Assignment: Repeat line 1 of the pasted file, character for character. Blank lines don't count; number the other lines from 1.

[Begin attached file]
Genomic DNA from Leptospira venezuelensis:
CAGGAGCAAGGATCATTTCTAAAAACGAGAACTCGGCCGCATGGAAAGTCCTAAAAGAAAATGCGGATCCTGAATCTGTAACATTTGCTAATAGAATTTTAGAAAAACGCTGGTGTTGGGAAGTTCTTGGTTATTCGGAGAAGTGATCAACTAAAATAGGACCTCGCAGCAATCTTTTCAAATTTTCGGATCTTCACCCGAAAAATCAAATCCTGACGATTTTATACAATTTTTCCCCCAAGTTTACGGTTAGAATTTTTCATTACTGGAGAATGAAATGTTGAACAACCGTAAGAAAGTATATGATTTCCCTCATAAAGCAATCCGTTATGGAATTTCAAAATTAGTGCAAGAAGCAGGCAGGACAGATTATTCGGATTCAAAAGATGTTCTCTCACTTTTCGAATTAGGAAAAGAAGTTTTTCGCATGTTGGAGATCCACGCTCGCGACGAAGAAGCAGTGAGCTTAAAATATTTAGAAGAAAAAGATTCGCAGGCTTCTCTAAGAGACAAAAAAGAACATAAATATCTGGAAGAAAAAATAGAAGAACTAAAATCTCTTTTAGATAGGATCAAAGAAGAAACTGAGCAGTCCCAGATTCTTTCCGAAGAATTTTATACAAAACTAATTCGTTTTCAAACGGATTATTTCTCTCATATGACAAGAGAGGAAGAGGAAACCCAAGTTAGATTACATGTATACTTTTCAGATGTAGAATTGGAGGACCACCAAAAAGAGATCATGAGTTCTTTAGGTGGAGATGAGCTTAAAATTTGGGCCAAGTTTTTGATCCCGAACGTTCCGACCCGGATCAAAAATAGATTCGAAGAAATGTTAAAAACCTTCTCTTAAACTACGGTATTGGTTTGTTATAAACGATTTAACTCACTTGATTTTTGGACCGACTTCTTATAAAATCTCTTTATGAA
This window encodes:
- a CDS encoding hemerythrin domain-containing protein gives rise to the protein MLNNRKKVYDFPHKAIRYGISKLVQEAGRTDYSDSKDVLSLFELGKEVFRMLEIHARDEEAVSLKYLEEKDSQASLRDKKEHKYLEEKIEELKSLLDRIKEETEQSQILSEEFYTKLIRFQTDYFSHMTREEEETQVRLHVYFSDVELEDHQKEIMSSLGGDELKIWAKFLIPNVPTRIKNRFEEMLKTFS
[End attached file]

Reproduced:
Genomic DNA from Leptospira venezuelensis: